During the Revolution, Washington's role was almost more political than tactical. He was like a combination of both Generals Marshall, Eisenhower, and Bradley in World War Two; keeping the cause going in the face of an overwhelming British superiority, and the ineptitude of the congress that was supposedly running things, running the tactical and diplomatic side of the war, and keeping the force together and trained, so that American soldiers, by the end of the war, were a match for any in the world.

In the process, Washington was seen more and more by everyone as our surrogate executive. The institution that the people followed was increasingly the Continental Army, and not the disappointing Continental Congress. People were heard to say, "The Brits have their George (King George III), so why shouldn't we have our George?" Americans, after all were really British people, with a British political culture, so it was perfectly natural for them to crave the order that the monarchy symbolized. It's often the case, when a people try to make the transition to messy and frustrating democratic government, that they choose to back slide and allow some general or set of colonels to take over and restore order. The British did it, after their Civil War in the 1640s. We came very close, and it's probably Washington's greatest moment.

The war began to draw to a close in October of 1781, after the American/French victory at Yorktown. Our diplomats began negotiating terms with the British in Paris, but the treaty wasn't finished till November of 1782. Washington had to keep the Continental Army together for about a year, while the diplomats argued. The men were camped in Newburgh, New York, and they weren't being paid or supplied. The state governments were no longer interested in shelling out the money, since the war was over. The 13 colonies were now 13 sovereign nations, joined together in a loose union, and no one could make them pay up. The officers could resign their commissions and go home, but out of solidarity with their men, many of them stayed, and the complaining eventually turned into plotting. They decided that Washington had to be made king, or all they had fought for would be wasted. Order had to be established. One problem though; Washington didn't want to be king.

The news got out of the plotting, that we call the Newburgh Conspiracy today, and congress went into a panic. Washington found out about it, and what do you think he did? Did he send loyal troops to arrest and hang the plotters for treason? Nope. He found out when and where they were going to meet next, and he showed up there and talked them out of it. He stood up in front of them as the representative of the congress that he detested, and convinced them all to give that congress another chance to work things out. In doing this, he preserved the notion of civilian control over the military, and the notion that we in America don't solve our political disputes with military coups and gunfire. When the time came, he had a huge party to say goodbye to his men. They all cried and embraced, and then he took off his uniform and went back to his private life.

Many of these early leaders were all educated in classical terms, and one story that they'd all heard was the story of the old, retired Roman general Cincinnatus. About 2300 years ago, Cincinnatus was living on his villa, growing grapes, when an army of Celts crossed the alps and began ransacking Italy. The Senate sent several armies to deal with the issue, but they were all defeated. Finally, in desperation, the senate offered Cincinnatus absolute power, a Kings power, if he would lead the army.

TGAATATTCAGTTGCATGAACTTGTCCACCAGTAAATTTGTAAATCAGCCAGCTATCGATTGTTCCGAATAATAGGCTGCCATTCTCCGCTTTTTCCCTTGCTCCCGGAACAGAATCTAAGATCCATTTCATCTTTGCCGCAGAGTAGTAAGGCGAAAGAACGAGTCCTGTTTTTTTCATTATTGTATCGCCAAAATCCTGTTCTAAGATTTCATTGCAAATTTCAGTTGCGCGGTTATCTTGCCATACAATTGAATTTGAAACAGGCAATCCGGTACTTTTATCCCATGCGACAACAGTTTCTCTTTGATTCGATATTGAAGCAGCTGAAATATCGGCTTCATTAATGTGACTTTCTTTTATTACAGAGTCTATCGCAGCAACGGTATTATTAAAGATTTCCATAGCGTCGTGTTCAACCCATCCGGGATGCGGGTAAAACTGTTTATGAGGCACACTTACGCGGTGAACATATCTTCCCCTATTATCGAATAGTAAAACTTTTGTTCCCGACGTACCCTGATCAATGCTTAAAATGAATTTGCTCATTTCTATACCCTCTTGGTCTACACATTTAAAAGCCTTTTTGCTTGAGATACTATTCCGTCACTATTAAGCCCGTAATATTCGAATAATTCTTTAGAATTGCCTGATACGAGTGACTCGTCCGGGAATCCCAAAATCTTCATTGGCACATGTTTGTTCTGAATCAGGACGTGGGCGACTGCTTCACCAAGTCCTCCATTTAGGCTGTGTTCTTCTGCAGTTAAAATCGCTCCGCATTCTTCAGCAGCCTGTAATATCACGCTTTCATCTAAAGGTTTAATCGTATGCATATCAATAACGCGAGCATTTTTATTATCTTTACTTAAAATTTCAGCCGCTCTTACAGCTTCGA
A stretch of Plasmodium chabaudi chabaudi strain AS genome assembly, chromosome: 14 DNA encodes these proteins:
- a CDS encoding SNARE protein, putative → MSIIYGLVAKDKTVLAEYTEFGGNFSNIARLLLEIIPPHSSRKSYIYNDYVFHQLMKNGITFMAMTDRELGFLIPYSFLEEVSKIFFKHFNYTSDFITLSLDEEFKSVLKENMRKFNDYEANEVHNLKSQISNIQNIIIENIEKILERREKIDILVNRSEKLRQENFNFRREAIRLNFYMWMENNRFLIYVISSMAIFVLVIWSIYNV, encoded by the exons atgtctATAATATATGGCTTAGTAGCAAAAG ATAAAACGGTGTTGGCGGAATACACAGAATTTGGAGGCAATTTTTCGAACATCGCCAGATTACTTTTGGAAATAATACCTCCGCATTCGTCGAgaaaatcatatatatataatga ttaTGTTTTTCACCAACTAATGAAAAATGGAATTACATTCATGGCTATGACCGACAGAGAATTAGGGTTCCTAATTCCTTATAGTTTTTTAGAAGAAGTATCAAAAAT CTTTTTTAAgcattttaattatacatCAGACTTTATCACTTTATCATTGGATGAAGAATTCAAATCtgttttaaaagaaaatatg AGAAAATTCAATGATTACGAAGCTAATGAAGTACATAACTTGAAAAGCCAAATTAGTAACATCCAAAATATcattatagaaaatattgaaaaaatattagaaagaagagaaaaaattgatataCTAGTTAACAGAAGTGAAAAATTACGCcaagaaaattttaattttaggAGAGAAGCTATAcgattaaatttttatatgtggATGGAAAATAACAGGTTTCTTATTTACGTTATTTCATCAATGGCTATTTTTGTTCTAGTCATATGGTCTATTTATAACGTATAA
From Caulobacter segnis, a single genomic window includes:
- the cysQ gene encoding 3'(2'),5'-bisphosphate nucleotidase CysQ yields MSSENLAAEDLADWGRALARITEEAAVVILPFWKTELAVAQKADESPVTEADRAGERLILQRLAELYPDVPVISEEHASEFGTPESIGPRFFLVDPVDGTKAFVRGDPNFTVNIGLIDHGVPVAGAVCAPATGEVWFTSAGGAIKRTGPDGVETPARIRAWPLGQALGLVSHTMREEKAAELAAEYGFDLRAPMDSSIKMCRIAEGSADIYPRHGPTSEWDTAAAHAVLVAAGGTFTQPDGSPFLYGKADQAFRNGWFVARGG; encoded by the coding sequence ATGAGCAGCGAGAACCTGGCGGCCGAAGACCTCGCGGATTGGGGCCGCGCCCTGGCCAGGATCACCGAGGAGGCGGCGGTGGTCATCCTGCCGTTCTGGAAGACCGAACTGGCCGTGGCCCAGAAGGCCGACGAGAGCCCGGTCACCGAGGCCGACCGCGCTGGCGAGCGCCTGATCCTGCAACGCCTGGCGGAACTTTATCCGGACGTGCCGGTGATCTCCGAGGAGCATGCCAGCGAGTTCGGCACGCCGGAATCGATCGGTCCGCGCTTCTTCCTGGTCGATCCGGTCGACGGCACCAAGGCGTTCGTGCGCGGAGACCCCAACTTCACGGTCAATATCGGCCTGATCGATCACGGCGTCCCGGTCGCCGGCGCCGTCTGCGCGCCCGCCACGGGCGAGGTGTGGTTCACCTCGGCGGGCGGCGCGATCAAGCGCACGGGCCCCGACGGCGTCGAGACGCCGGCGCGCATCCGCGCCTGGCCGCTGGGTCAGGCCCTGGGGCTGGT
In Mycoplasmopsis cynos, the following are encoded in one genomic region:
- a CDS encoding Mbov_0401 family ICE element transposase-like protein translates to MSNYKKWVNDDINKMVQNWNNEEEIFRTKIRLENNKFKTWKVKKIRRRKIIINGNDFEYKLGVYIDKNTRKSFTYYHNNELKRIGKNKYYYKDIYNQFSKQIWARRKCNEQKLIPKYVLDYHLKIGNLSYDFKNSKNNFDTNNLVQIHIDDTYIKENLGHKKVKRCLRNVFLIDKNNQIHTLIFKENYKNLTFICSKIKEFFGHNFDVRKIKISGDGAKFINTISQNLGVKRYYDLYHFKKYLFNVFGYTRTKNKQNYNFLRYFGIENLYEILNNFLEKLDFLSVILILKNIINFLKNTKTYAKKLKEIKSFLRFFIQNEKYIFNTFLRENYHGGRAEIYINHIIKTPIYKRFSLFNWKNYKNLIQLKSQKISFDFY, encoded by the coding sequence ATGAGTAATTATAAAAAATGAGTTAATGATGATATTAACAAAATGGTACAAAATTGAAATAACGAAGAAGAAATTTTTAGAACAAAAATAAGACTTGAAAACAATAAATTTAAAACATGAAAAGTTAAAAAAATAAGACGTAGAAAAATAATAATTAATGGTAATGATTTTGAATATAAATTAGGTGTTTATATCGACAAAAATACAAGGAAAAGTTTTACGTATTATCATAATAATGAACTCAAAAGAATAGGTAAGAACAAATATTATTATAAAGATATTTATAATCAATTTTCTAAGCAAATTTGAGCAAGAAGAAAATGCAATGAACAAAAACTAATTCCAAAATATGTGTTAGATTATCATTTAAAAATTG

At that time, this kind of power was given out only in dire emergencies, and it was expected to be given back to the Senate when the emergency ended. Cincinnatus defeated the Celts, driving them back over the Alps, and then, with all the popularity of a victorious general, and the people behind him, he handed the power back to the Senate and went back to his villa. Ever since then, the image of Cincinnatus has been used to illustrate the notion of Statesmanship, and Nobles Oblige.

Washington, coming from common background, spent his whole life reading books and studying how to be a real gentleman. When the time came, and we needed a Cincinnatus, he was our man. He wasn't perfect, but no one is. The point is, he could have been a Napoleon or a Caesar, deciding to take power to save the day. In stead, he chose to be a Cincinnatus. We owe him everything for that. Later, when serious deficiencies arose with the system we had originally adopted, he was instrumental in getting the Constitutional Convention going in 1787, and acted as the presiding officer at Philadelphia. Then, being the only man everyone trusted with the job, he served two terms as our first president. He's the only president to receive unanimous votes in the electoral college, twice. He died of pneumonia, maybe bled to death by his doctors, after riding around his land in the dead of winter, checking his property. He died as he lived, doing his duty, and trying to be a good shepherd. Next time you take out a dollar bill, look at the picture, and say thanks.

When you watch the fireworks tonight, as I will, remember why they're there. Remember the War of 1812, and the roughly 1000 men and women at Ft. McHenry, outside Baltimore, and what they went through. On September 13th and 14th, 1814, they withstood a day and a half of bombardment by the biggest guns the British had. An American lawyer who was on a ship tied up with the British fleet, trying to win the release of another prisoner, saw the flag flying defiantly as the sun came up on the 14th, and was inspired. Frances Scott Key supposedly took and envelope out of his pocket and jotted down this poem;